Chapter 19 - Learning Objectives
Describe the three layers that typically form the wall of a blood vessel and state the function of each.
1) Tunica Intima: endothelium lines the lumen of all vessels; continuos with all endocardial lining; flat cells fit closely together to form a slick surface that minimizes friction as blood moves through the lumen
2) Tunica Media: smooth muscle (thinner in veins) and sheets of elastin; sympathetic vasomotor nerve fibers control vasoconstriction and vasodilatation of vessels; regulates circulatory dynamics.
3) Tunica Externa: collagen fibers protect, reinforce, and anchor vessels; innervated; infiltrated with lymphatic vessels (elastin in larger vessels); "vaso vasorum: --> vessel to the vessel
Define vasoconstriction and vasodilatation
Vasoconstriction: reduction in the lumen diameter as the smooth muscle contracts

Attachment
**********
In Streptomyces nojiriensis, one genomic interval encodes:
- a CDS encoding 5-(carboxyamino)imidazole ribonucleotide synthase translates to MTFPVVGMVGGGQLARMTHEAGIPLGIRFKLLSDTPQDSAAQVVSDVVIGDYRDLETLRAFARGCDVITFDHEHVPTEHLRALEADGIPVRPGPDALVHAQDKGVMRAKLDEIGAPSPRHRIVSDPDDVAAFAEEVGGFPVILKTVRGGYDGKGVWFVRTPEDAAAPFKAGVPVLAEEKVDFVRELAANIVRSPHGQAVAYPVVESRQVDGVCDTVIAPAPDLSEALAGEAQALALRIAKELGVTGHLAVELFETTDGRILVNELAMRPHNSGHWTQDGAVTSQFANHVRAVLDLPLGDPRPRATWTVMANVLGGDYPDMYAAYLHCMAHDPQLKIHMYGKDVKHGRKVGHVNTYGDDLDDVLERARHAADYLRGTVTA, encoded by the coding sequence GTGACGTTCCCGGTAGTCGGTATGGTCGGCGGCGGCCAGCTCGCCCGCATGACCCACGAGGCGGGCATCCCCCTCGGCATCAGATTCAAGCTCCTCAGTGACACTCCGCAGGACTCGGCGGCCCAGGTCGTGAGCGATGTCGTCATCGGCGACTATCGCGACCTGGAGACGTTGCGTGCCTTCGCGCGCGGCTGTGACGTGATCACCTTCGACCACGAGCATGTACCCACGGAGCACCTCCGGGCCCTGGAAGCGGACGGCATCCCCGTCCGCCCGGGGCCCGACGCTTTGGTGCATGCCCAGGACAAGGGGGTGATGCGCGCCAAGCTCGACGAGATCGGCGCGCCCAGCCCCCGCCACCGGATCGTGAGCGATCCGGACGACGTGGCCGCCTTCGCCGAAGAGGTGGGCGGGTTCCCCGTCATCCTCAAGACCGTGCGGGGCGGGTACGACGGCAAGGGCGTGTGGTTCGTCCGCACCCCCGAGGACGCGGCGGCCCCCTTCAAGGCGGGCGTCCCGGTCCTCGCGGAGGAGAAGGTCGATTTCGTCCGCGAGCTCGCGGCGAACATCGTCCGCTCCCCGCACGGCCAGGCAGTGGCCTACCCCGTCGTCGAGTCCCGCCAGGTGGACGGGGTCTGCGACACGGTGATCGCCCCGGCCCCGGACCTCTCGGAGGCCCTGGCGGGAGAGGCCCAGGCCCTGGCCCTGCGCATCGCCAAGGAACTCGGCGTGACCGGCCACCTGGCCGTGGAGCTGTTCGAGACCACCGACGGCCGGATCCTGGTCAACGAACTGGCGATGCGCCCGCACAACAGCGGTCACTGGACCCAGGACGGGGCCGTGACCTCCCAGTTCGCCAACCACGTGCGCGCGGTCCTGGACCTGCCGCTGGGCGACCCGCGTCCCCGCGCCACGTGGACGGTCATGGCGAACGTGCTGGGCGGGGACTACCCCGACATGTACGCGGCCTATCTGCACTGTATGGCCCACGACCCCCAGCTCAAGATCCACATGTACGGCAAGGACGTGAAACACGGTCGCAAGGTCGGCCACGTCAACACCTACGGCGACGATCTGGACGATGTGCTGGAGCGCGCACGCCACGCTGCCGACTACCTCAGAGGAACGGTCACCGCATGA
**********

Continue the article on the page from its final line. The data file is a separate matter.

Vasodilation: increase in the lumen diameter as the smooth muscle contracts
Compare and contract the structure and function of the three types of arteries
1) elastic (conducting) arteries: thick walled arteries near the heart (the aorta and it's major branches). They are the largest in diameter and the most elastic. They contain more elastin than other vessel types. They are pressure reservoirs (expand and recoil as blood in ejected from the heart)
2) muscular (distributing) arteries: deliver blood to specific body organs and account for most of the named arteries. They have the thickest tunica media of all vessels (more active in vasoconstriction and less distensible
3) arterioles: smallest of the arteries. Larger arterioles have all three tunics and smaller arterioles are little more than a single layer of smooth muscle cels spiraling around the endothelial lining
Describe the structure and function of a capillary bed.
Interweaving networks of capillaries. In most body regions, a capillary bes consists of 2 types of vessels (1) a vascular shunt and (2) true capillaries
Describe the structure and function of veins and explain how they differ from arteries.